2 of 3 people found the following review helpful
More than just about a fire,
This review is from: Triangle: The Fire That Changed America (Paperback)
"Triangle" described the 1911 fire at the Triangle Waist Company where 146 workers perished, which was New York City's worst workplace disaster until the 9/11 terrorist attacks. Von Drehle is a gifted writer and makes history come alive in his retelling of this fire that killed with such swiftness: The blaze did its deadly work in less than 15 minutes from start to finish.
I bought this book because I have long been interested in stories of infamous fires (beginning as a 10-year old reading a now out of print book about the Coacoanut Grove fire). Thus, one of the aspects of the book I found personally somewhat disappointing is that it got off to a rather slow start, with the first 115 pages devoted to a history of such topics as immigration in New York City in the early 1900s, Tammany Hall, and the strike by shirtwaist workers. I understand that Von Drehle's motivation by providing this history was to place the Triangle Fire in the larger cultural context so as to render understandable how such neglect of safety issues was tolerated in those days. Providing this detail thus makes the book educational rather than sensationalistic, and I found myself learning a lot. However, the bottom line is that I bought the book because I wanted to learn about a famous fire and not particularly about the labor history of New York in the 1900s.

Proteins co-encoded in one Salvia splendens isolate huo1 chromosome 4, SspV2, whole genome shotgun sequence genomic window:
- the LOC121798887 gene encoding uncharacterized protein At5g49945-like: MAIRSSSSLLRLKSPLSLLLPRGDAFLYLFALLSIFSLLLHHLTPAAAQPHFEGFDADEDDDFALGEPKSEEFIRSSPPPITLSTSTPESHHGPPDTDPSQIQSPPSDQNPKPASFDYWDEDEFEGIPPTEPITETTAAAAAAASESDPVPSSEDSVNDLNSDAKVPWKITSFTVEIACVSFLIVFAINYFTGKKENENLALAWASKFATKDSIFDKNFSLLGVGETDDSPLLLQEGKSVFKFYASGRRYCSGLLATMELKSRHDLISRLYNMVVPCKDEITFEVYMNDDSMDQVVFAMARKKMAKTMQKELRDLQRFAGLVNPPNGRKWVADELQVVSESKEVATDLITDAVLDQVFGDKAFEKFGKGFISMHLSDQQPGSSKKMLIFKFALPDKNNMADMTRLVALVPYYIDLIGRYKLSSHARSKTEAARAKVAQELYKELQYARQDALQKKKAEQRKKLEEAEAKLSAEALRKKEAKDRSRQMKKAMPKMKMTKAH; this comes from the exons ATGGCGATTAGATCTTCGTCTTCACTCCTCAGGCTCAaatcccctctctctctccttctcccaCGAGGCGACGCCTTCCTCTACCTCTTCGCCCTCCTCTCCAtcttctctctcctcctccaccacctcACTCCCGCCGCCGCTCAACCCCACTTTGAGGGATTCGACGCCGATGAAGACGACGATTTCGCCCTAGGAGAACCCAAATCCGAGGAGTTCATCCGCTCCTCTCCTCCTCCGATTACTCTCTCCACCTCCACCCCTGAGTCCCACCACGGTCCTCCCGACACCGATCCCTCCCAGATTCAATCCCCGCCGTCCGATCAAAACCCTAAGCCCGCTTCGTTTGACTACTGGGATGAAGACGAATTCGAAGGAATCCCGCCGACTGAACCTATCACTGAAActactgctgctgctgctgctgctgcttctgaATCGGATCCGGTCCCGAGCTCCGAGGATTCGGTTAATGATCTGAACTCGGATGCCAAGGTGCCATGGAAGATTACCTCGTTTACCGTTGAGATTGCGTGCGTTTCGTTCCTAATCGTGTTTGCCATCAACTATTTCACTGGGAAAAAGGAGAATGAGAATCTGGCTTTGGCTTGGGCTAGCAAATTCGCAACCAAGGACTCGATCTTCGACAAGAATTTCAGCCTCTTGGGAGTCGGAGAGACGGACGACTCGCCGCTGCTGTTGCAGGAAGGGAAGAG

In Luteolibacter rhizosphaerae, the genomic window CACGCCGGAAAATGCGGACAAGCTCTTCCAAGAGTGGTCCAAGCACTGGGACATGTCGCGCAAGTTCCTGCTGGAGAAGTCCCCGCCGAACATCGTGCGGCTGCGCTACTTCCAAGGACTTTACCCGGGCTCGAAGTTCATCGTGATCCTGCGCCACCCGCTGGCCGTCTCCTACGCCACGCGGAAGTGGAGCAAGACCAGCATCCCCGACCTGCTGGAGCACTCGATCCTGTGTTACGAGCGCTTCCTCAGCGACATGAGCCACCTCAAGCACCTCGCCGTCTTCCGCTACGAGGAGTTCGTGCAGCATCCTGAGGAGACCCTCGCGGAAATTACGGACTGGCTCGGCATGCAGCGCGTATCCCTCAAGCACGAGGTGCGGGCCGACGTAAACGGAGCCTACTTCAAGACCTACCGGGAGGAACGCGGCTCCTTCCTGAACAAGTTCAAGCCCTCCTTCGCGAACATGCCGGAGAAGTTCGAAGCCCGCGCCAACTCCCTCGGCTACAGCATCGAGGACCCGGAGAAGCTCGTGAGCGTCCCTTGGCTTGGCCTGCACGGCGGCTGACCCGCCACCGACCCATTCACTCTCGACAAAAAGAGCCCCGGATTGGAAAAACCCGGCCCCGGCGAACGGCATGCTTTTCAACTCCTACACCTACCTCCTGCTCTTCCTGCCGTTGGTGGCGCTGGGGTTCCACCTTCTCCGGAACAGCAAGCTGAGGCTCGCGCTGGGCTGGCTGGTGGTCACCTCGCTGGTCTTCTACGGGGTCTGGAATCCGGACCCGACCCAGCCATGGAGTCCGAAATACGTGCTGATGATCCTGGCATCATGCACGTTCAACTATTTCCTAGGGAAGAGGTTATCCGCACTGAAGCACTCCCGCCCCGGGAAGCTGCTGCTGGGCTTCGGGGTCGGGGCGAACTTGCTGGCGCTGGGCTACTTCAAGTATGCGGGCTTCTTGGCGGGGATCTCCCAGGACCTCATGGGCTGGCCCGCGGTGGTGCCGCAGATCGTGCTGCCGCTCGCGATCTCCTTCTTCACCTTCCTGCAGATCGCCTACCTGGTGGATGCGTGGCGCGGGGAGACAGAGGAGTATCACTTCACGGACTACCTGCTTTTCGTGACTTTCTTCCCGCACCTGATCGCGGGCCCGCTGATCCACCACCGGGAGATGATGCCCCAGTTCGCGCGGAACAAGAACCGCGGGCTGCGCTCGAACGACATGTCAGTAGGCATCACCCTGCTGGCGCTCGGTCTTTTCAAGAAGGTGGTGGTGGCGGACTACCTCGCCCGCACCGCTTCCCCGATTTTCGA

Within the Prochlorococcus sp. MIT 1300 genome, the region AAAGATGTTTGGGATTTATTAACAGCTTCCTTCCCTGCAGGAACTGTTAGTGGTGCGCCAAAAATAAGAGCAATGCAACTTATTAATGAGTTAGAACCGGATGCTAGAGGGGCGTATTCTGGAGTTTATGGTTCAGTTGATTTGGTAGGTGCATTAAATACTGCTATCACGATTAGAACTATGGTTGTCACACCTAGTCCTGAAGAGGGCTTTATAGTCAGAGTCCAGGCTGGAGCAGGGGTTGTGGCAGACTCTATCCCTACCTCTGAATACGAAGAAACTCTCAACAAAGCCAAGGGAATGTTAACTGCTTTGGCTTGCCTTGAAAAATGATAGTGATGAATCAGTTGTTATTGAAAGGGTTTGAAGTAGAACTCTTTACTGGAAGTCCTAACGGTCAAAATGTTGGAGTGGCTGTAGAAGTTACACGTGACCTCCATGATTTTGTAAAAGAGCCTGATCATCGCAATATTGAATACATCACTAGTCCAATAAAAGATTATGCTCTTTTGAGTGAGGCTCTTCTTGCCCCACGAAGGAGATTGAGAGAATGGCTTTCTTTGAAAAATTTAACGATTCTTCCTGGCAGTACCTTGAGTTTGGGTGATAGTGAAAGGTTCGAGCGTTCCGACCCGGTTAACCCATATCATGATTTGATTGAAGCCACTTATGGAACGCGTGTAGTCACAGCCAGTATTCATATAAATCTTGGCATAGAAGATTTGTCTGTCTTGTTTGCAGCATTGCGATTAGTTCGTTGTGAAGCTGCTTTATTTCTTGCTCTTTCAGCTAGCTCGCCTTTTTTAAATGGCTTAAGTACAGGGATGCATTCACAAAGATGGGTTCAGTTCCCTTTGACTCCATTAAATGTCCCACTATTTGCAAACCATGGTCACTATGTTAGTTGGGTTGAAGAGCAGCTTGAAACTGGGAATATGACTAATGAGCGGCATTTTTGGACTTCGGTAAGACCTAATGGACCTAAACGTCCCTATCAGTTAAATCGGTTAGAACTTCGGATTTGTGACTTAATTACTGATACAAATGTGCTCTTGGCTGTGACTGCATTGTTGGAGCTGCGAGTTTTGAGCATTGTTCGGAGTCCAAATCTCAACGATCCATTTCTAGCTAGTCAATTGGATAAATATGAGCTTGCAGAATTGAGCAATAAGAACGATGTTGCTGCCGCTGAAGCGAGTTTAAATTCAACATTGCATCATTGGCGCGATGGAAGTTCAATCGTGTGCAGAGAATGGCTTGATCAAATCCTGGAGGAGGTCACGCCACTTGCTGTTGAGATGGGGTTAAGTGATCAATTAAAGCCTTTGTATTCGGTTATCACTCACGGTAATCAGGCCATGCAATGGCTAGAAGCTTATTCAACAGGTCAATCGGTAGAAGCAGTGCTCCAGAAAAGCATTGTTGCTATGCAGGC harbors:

That having been said, it is a testament to Von Drehle's writing ability that he was able to make what could have been dry history riveting enough to keep me going through 115 pages until the part on the fire began. Through painstaking research of original sources, he was able to find enough detail about individual workers so that the reader sees their deaths for the personal tragedies they were and not just another workplace statistic. His prose at times was beautiful and poignant. Take, for example, this sentence (p. 138) describing the recollection of one of the survivors of the fire: "...he saw 'five or six girls falling from the windows.' They seemed to start out just a few feet below him, barely out of reach, but then they dropped into space and got smaller and smaller until the world, for them, came to a sudden end." This book serves an important function of making sure that the victims of the Triangle Fire are not forgotten. More important, the book provides a vivid reminder that the safeguards most Americans enjoy in their workplaces today to ensure that such a disaster never happens again came with a terrible price.